psychedelic alien invasion of Queen Alexandra's Music Hall!
The Penny Theatre, Canterbury
This was the final date of Lapis Lazuli's Alien tour, a sort of local launch party for their new album of that name.
Adam had been hoping to get Bison Bonasus as support, but they're keeping things under wraps at the moment, rehearsing intensely for a high-profile showcase gig (Domino Records seem very interested after the media attention generated by their first single). He'd asked who else I could think of that might work, and I suggested a young psychedelic band Liam from Syd Arthur had introduced me to down at The Unicorn in St. Dunstans a while back. I'd not heard them, but his enthusiasm, and theirs, seemed promising. I'd heard their name as "Bloom", but it turns out to be "Plume". It turns out that Adam knew the drummer (a non-musical connection) and they were more than happy to take the gig. They played a very competent set — rather badly marred by the awful mix (expecially on the drums), but you could hear through that to what it should have sounded like. There's a definite Tame Impala influence, with touches of local psych heroes Syd Arthur in there too. Lead guitarist Jason has a pleasing fluidity to his style, especially evident in the last, extended jam piece. The rhythm guitarist turns out to be Richie, an affable Irishman I've met around the area without realising he was a musician. I look forward to hearing them again this summer, hopefully outdoors on a warm, sunny afternoon. They've just got one demo up on Soundcloud at the moment, not quite doing justice to what they're already capable of, but it gives some indication:
A very heavily pregnant Maria Sullivan (presumably a mother by the time this entry is published — her old Delta Sleep bandmate Adam was joking that she might give birth on stage!) then played a set as Koloto, including most of her magnificent Mechanica EP. I've seen her play her organic glitchy electronica live twice before, and this time there seemed to be an extra edge — she's triggering all the complex layers of percussion sounds in real time with an Akai sample-pad module, so despite the sequenced nature of the underlying music, it sounded to my ears like she was able to breathe further life into it though subtle micro-temporal deviations from the "intended" timings. It might be the last Koloto live set for a little while, so I'm glad I was there to catch it. A VJ had come down from London for the occasion (he told me he was just really into the current Canterbury music scene) and was projecting Mandelbrot zooms above Maria during her set, which worked particularly well.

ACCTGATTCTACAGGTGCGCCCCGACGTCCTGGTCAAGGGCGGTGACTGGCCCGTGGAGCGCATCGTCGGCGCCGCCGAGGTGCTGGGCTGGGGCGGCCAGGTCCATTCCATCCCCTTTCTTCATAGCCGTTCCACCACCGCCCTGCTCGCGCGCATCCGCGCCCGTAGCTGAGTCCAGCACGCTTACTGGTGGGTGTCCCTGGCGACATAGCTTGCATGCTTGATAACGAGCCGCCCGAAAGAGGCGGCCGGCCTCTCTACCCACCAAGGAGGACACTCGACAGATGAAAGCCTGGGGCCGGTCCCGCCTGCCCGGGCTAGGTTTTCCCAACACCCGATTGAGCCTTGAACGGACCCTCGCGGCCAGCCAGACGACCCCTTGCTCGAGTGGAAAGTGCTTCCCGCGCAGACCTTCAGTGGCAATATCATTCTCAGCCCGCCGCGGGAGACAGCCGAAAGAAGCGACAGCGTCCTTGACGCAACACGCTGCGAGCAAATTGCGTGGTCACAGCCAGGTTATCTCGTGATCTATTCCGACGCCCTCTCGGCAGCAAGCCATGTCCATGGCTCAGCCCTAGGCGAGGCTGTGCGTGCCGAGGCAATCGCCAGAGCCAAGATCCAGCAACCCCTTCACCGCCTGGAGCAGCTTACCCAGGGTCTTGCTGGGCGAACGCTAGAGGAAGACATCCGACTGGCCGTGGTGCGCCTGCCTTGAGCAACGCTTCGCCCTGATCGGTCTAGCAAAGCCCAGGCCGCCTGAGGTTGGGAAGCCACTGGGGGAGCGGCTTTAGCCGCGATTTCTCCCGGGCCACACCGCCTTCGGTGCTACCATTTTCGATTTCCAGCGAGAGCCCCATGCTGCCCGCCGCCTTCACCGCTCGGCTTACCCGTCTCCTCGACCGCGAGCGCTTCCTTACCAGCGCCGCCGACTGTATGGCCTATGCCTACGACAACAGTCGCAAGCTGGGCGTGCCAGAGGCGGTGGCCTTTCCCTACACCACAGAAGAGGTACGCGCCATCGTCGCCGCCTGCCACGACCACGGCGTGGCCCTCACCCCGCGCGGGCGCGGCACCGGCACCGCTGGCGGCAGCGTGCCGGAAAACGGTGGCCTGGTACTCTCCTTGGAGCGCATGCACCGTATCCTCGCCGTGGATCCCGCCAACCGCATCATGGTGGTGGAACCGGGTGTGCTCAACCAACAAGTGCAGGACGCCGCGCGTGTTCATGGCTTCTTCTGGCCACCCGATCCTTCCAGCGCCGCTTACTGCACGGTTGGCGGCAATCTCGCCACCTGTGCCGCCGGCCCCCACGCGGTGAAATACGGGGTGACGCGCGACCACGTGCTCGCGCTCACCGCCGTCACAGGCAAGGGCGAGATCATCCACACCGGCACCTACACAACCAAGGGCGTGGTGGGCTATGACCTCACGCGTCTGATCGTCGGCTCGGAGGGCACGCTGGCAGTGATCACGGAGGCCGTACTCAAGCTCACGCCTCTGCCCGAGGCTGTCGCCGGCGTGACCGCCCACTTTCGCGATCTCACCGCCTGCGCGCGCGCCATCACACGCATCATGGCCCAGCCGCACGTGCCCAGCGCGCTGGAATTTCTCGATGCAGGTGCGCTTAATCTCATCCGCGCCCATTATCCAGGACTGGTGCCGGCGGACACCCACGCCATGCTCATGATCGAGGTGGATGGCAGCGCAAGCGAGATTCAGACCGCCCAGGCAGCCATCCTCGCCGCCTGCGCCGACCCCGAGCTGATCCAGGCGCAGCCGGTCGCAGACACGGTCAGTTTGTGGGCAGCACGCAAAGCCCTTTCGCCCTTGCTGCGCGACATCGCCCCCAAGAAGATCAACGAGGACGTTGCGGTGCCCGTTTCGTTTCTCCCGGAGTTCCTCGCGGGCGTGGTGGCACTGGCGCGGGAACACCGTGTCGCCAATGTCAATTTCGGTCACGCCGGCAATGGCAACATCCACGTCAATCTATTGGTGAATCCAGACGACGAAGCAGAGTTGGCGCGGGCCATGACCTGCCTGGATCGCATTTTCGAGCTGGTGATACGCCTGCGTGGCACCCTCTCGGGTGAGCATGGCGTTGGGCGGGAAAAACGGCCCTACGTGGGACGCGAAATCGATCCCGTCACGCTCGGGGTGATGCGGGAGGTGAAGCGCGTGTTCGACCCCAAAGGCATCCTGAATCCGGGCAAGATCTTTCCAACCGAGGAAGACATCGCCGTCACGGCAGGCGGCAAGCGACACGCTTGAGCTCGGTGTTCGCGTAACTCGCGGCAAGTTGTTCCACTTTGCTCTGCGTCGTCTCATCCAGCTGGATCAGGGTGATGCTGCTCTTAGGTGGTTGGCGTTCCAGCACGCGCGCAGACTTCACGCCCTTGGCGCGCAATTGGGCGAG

Lapis had come up with the idea of getting me (as my eccentric alter-ego Professor Appleblossom) to introduce the band with a mini-lecture. The only starting point I was given was the word "alien", so I contrived a fast-moving 25-minute lecture on "the evolution and standardisation of the alien archetype in my lifetime", which culminated in a band introduction. I took to the stage in my labcoat, Adam kindly introducing me and explaining that something unusual was about to happen, so could everyone to move forward (the projection screen was quite small) and listen attentively. The VJ handled the slides of my Powerpoint presentation expertly and I was completely in my element. Amazingly, for a notoriously rowdy pub-type space, I got a more attentive audience than I'd expect in the average university lecture hall! I got on a real flow, only losing my train of thought once (and people seemed to find that quite endearing). It covered a lot of territory, from folklore to rave culture to DMT experiences to car design to "Space Raiders" crisp packets to Henry Corbin and the "Mundis Imaginalis"... As far as music goes, Irish fairy music traditions, Sun Ra, Hawkwind and psy-trance all got passing mentions, and in the background Lapis were making ambient space-rumbling sounds which built up in the final minutes. A real coup occured when I mentioned Spielberg's Close Encounters of the Third Kind and Phil immediately played that five-note scale that's broadcast by the spacecraft in the film (which I've still not seen!). This all got filmed:
The band then launched into their opus magnum, "Alien", which sounded fantastic live (I'd heard a pre-mix album). Dave has now left the band (very amicably — he was in the audience enjoying himself along with the rest of us) and his contributions were missed, but they're compensating nicely with a crunchier, punchier, more energetic Lapis sound. "Alien" is 40+ minutes, so they only had time for one more piece, and that was "Big Bird", Dave's tune from the very early days, which they affectionately dedicated to him. It seems they had a good tour, Lapis morale is high, and this night felt like a real occasion for all involved. In my recent readings of the history of Canterbury I discovered that "Penny Theatre" originated as the local nickname for what was originally "Queen Alexandra's Music Hall", a late 19th century institution that provided "low class entertainment" at a time when the Northgate area of the city was something of a red-light district catering to the nearby barracks, generally known for fights and debauchery. Although the Penny is still a bit like that on a typical night (students instead of soldiers these days), this was many steps removed from "low class entertainment"! Thanks to the Lapis crew, the VJ (sorry I forgot your name), Maria, Plume, and everyone else involved.